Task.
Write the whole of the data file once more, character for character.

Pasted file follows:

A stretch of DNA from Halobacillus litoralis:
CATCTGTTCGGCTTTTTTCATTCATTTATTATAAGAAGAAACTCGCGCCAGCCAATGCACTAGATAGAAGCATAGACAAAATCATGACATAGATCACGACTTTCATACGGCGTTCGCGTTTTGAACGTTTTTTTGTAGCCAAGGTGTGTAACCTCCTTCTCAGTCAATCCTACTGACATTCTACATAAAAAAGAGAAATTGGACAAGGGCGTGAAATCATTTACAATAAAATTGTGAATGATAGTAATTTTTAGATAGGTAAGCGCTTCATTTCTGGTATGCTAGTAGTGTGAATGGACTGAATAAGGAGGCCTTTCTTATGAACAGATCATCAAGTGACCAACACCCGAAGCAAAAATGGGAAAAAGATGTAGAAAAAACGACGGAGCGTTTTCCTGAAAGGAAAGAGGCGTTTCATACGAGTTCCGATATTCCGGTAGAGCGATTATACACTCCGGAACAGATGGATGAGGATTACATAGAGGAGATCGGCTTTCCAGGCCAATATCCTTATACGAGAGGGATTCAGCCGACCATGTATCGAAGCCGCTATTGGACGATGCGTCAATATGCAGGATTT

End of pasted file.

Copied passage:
A stretch of DNA from Halobacillus litoralis:
CATCTGTTCGGCTTTTTTCATTCATTTATTATAAGAAGAAACTCGCGCCAGCCAATGCACTAGATAGAAGCATAGACAAAATCATGACATAGATCACGACTTTCATACGGCGTTCGCGTTTTGAACGTTTTTTTGTAGCCAAGGTGTGTAACCTCCTTCTCAGTCAATCCTACTGACATTCTACATAAAAAAGAGAAATTGGACAAGGGCGTGAAATCATTTACAATAAAATTGTGAATGATAGTAATTTTTAGATAGGTAAGCGCTTCATTTCTGGTATGCTAGTAGTGTGAATGGACTGAATAAGGAGGCCTTTCTTATGAACAGATCATCAAGTGACCAACACCCGAAGCAAAAATGGGAAAAAGATGTAGAAAAAACGACGGAGCGTTTTCCTGAAAGGAAAGAGGCGTTTCATACGAGTTCCGATATTCCGGTAGAGCGATTATACACTCCGGAACAGATGGATGAGGATTACATAGAGGAGATCGGCTTTCCAGGCCAATATCCTTATACGAGAGGGATTCAGCCGACCATGTATCGAAGCCGCTATTGGACGATGCGTCAATATGCAGGATTT